Better GERD diagnosis, treatment pushed
MANILA, Philippines - Research-based pharmaceutical company AstraZeneca is working with specialists to “localize” a patient questionnaire that can help primary care physicians better diagnose gastroesophageal reflux disease (GERD), a common digestive disorder that is often undiagnosed, untreated and improperly managed.
The Philippine Society of Gastroenterology (PSG), Philippine Academy of Family Physicians (PAFP), and the academe, in cooperation with AstraZeneca Philippines (AZP), are embarking on a research initiative for the translation and cultural adaptation of the scientifically validated GERD Questionnaire (GerdQ) from English to selected major Philippine regional languages, namely Cebuano, Hiligaynon (Ilonggo), Ilocano, and Tagalog.
Once completed, the localized GerdQ versions will be eventually provided to primary care physicians nationwide, including family physicians and general practitioners who are at the forefront of patient care in the country.
“AstraZeneca is privileged to partner with the PSG, PAFP and the academe in improving patient care in the Philippines. Because physicians face the challenges of making an accurate diagnosis of GERD, and patients may not have access to the expertise and diagnostic tools due to cost barrier, we believe that the localized GerdQ will help improve GERD diagnosis not only in Metro Manila but in most regions of the Philippines as well,” said AZP president Amal Kelshikar.
“This partnership shows AstraZeneca’s strong commitment to caring for Filipino patients. Apart from developing innovative medicine to treat diseases, we also create tools to improve diagnosis treatment and management,” added Dr. Chinnie Tan, AZP medical director.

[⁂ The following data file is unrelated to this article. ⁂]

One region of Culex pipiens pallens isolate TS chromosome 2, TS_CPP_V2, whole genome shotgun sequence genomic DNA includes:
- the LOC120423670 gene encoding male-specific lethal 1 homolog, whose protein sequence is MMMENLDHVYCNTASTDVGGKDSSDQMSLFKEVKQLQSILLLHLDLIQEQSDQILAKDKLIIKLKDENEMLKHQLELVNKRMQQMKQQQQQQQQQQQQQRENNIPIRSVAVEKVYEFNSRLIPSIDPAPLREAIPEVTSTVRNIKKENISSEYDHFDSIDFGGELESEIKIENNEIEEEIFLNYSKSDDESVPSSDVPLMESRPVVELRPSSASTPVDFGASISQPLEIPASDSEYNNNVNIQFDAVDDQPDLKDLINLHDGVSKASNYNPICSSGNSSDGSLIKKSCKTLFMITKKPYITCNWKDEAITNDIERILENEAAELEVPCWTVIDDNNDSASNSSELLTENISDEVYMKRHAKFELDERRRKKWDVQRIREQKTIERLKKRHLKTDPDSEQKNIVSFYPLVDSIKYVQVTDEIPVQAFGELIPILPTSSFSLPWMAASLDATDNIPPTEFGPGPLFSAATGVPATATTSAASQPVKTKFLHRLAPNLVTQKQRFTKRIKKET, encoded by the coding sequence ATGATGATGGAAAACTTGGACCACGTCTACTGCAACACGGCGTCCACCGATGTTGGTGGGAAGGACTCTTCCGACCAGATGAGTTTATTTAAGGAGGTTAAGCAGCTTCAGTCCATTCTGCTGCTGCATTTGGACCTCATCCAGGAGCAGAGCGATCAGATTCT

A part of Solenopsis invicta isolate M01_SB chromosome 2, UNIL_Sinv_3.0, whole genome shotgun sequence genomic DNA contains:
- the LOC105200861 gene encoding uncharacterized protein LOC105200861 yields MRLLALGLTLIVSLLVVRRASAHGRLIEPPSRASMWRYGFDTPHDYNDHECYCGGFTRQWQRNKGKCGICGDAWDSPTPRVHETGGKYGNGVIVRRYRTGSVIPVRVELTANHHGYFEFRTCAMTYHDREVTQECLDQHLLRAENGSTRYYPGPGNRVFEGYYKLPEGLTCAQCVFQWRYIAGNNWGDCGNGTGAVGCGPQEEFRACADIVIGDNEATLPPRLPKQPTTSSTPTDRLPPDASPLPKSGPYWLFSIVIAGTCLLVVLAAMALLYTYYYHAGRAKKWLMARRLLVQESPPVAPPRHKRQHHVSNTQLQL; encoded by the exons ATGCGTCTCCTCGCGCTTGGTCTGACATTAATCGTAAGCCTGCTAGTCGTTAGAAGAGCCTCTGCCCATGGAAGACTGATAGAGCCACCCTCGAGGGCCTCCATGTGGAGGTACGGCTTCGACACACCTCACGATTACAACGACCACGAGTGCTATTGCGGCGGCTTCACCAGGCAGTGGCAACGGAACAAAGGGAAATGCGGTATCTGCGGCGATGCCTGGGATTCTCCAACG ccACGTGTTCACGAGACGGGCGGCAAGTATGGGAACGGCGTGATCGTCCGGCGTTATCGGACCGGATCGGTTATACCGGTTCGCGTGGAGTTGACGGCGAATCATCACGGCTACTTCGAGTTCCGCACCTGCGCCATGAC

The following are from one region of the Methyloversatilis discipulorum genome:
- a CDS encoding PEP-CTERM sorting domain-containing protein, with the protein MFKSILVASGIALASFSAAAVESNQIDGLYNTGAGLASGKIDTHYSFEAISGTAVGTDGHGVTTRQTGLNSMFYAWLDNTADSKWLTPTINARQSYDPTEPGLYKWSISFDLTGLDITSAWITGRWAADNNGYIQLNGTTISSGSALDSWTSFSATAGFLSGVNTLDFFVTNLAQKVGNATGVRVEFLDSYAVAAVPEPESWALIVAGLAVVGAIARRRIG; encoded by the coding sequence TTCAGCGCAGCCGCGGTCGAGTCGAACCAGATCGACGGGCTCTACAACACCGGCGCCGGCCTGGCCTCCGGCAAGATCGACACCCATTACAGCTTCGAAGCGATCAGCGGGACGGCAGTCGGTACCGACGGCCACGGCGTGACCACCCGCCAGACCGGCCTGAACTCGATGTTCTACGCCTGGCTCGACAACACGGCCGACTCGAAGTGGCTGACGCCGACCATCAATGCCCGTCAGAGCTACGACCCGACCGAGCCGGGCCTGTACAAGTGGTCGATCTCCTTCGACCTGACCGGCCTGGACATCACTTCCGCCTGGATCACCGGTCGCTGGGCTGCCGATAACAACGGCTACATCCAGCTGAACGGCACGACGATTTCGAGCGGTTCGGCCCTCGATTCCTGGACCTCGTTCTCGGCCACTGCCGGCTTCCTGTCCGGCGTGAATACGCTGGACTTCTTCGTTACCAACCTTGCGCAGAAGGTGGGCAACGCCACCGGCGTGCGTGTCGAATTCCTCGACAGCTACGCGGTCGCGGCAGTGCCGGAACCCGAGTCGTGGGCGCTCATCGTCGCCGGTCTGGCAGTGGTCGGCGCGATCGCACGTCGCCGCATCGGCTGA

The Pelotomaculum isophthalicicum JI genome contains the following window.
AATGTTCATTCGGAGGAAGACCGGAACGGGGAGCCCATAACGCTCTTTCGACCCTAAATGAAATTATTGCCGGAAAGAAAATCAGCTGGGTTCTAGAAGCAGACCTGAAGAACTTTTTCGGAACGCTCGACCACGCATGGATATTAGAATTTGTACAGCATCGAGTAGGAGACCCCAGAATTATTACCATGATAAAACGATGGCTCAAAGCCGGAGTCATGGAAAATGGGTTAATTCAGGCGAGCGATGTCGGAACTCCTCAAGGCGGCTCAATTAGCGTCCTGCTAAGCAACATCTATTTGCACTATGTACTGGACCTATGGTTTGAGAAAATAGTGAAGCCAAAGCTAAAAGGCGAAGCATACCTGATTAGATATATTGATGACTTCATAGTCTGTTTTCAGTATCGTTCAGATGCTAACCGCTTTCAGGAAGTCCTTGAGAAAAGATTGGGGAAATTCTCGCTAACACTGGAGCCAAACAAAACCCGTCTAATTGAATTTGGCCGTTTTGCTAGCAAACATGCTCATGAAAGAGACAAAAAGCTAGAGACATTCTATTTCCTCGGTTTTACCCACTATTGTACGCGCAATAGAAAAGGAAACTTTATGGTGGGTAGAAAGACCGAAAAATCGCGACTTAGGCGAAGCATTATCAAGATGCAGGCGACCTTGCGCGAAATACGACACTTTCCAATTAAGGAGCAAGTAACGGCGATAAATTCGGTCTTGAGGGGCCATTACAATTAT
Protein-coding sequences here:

Developed on the basis of evidence and information collected from high-quality clinical studies, as well as from qualitative patient interviews extensively carried out in North America and Europe, GerdQ consists of six questions (four on symptoms, two on disease impact) that must be completed by the patient while overseen by a physician.
Answers are compiled according to a scale of options and are scored accordingly. The symptom scores and impact score are used to compile a GerdQ score, which the physician can use to make an initial diagnosis and appropriate treatment recommendations.
GerdQ can also be used to monitor the effect of therapy on patients’ symptoms and quality of life over time.
“Given the considerable variation in the presentation and impact of GERD across patients, this localized GerdQ will empower Filipino primary care physicians to make accurate, symptom-based diagnosis of GERD and guide them in their treatment decisions,” said PSG president Dr. Diana Alcantara-Payawal.
“Through the localized questionnaire, we hope to improve the identification and the management of patients suffering from GERD, particularly in rural areas of our country where there are no specialists and sophisticated diagnostic equipment,” said PAFP vice president Dr. Christine Serrano-Tinio.
“Translating GerdQ to the country’s major regional languages will enable physicians nationwide to elicit a more accurate assessment of symptoms from patients with undiagnosed GERD, thereby making prompt initial diagnosis and treatment possible. The process of localizing GerdQ is a manifestation of our recognition of the cultural and linguistic differences among patients in the different regions of the Philippines,” said Prof. Nina Castillo-Carandang, health social scientist of the Department of Clinical Epidemiology of the University of the Philippines’ College of Medicine.
Incidentally, the PSG and PAFP are celebrating their 50th anniversary of bringing quality health care to Filipino patients.
AstraZeneca likewise has been in the forefront of gastroenterology research and development for about the same period.
Together, they rearffirm their commitment to provide excellent treatment in gastroenterology care for years to come.
Nov 23, 2010